Great Records You May Have Missed: July 2021
This month’s column features Hussy, Fake Fruit, Suitor and moreMusic Lists Records You May Have Missed
Great Records You May Have Missed is a monthly music column highlighting a handful of new releases we really enjoy that you might not have heard about elsewhere. It’s curated and written by former Paste music editor Lizzie Manno, so please tell her if you found something in here that you love. Explore all editions of the column here.
July was weird. It kicked off with a holiday weekend, but anyone with an even modest understanding of our country’s history and current predicament felt discomfort (if not a burning rage) at the idea of collective celebration and patriotism. Then, it was bookended by the Olympics, which still took place even though the world was (and still is) sick and on fire.
Live music felt more tangible than ever this past month, with artists heading back on tour and festival season resuming. By the end of July, the spread of the Delta variant put the possibility of a return to normal touring in jeopardy. Venues and artists are now scrambling to make shows safer and avoid canceling tour dates. So basically, just when things were starting to look up, we got sucker-punched in the face. To me, these are pretty valid reasons to bury yourself in new music, get vaccinated, and encourage friends and family members to do the same.
In an effort to reach even a faint sense of sanity, I listened to a lot of new music in July. Granted, I try to do this every month, but it felt more difficult than usual because the vibes were so supremely off. One of my favorite bands of late, Cafe Racer, teamed up with Mia Joy for a new single called “Touchstone,” and man, if you want to feel more grounded, listening to that track is a great start. And frankly, you should buy Cafe Racer’s Shadow Talk and Mia Joy’s Spirit Tamer, with plenty of gratifying textures and melodies to go around on both albums.
Noun’s new EP In the Shade also made my brain feel pretty good. The band is fronted by one of the most underrated rock vocalists of the past 15 years, Screaming Females’ Marissa Paternoster, and the EP doesn’t disappoint. Beyond that, Chevron, the new album from Chicago’s The Lipschitz, and Marriage License, the new album from Seoul’s Drinking Boys and Girls Choir, deserve mentions for their wonderfully taut punk songs. Plus, if you meet someone cool that you want to impress, you have two good answers for what you’ve been listening to.
Now, to get to the meat of the column, here are six of my favorite releases from last month. They made my July suck slightly less, so that’s definitely something!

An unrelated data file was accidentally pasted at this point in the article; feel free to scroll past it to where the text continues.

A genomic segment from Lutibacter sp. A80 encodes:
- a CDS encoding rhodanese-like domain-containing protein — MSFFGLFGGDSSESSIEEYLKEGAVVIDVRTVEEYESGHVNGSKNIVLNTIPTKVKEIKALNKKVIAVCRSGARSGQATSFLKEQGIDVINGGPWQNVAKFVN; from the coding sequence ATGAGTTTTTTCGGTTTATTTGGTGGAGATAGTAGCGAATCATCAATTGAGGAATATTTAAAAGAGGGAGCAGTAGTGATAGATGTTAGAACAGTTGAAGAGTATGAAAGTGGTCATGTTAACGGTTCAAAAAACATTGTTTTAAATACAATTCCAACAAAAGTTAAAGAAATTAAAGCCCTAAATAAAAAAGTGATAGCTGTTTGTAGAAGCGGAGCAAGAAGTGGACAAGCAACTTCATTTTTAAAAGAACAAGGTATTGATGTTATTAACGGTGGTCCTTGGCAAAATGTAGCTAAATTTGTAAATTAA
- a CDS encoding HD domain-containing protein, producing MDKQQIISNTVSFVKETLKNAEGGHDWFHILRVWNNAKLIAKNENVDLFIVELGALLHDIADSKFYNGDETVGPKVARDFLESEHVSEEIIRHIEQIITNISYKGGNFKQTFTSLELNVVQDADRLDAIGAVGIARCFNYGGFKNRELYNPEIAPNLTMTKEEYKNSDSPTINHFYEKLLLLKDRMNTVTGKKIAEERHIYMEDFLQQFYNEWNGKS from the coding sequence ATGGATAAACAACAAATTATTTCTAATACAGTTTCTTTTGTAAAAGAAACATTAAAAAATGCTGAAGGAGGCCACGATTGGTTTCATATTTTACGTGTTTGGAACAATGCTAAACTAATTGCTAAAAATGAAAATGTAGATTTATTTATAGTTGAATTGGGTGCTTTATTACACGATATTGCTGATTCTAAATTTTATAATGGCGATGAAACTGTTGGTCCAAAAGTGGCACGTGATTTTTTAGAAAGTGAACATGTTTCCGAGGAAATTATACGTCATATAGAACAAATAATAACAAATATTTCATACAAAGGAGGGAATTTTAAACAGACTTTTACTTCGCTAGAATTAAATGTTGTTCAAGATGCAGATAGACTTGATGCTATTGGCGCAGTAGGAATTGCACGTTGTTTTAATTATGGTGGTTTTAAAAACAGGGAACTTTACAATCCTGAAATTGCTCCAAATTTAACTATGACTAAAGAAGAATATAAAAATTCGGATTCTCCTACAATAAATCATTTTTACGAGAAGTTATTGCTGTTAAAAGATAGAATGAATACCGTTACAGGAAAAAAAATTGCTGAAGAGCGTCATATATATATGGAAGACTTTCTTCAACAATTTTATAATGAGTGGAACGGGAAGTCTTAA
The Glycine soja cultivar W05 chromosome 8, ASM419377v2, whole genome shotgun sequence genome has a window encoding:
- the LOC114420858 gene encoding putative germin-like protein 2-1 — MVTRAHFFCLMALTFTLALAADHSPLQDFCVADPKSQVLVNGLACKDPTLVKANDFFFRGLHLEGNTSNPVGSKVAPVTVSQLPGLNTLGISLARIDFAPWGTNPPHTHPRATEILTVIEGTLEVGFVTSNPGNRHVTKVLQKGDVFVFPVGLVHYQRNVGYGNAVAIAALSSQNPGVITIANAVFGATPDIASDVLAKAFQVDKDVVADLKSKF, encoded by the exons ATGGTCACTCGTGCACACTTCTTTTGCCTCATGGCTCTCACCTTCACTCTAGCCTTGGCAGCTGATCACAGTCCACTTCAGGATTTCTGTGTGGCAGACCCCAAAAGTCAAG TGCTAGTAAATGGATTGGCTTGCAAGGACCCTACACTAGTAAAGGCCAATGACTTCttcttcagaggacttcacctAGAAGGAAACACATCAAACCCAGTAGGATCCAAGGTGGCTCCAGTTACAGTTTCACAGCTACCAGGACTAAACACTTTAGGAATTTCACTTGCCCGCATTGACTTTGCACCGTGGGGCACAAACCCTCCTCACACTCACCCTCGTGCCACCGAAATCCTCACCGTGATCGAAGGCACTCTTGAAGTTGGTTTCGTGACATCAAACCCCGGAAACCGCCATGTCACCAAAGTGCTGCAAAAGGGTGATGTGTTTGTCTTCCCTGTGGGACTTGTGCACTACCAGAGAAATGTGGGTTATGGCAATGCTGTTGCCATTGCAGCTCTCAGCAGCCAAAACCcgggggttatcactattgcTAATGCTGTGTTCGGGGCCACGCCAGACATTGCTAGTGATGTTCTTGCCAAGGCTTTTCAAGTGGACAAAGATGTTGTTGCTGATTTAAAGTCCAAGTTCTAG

Anthonie Tonnon: Leave Love Out of This
New Zealand singer/songwriter Anthonie Tonnon is fascinated by systems. There’s an infinite number of strings being pulled by powerful entities at any given moment, which means, in some respects, our fate is left to the whims of a few. Tonnon’s understanding of this reality is then filtered through clever balladry—an arena often preserved for tales of love and heartbreak. But in many ways, Tonnon’s songs are still about romance. After all, if you think of global capitalism as a strong ocean current, it makes perfect sense that our emotions would ripple in relative unison. Tonnon’s third and latest album Leave Love Out of This perfectly captures this dynamic, but instead of picking the low-hanging fruit of writing love songs about the end of the world, he uses character sketches and historical fiction to illustrate the melodrama of the present mundanity. Once again, Tonnon displays a grasp for the way history actually unfolds. More than likely, we won’t suddenly wake up to the apocalypse—it will be a slow drip towards this scene, so steady, in fact, that it renders the masses virtually unaware of its progress. Tonnon writes with charm about callous corporations, the way our society devours the sacred altruism of the young, and the shifting sands of optimism and pessimism within each generation. At times, these songs evoke a bucolic, quaint landscape, with Tonnon’s slight lilt and bumpy guitar clangs. Then come the stylish synths and drum machines and affecting strings, bolstering a sense of cosmopolitan chic. Tonnon’s meticulous compositions are aided by another pop savant, The Beths’ Jonathan Pearce, who helped produce and record the album.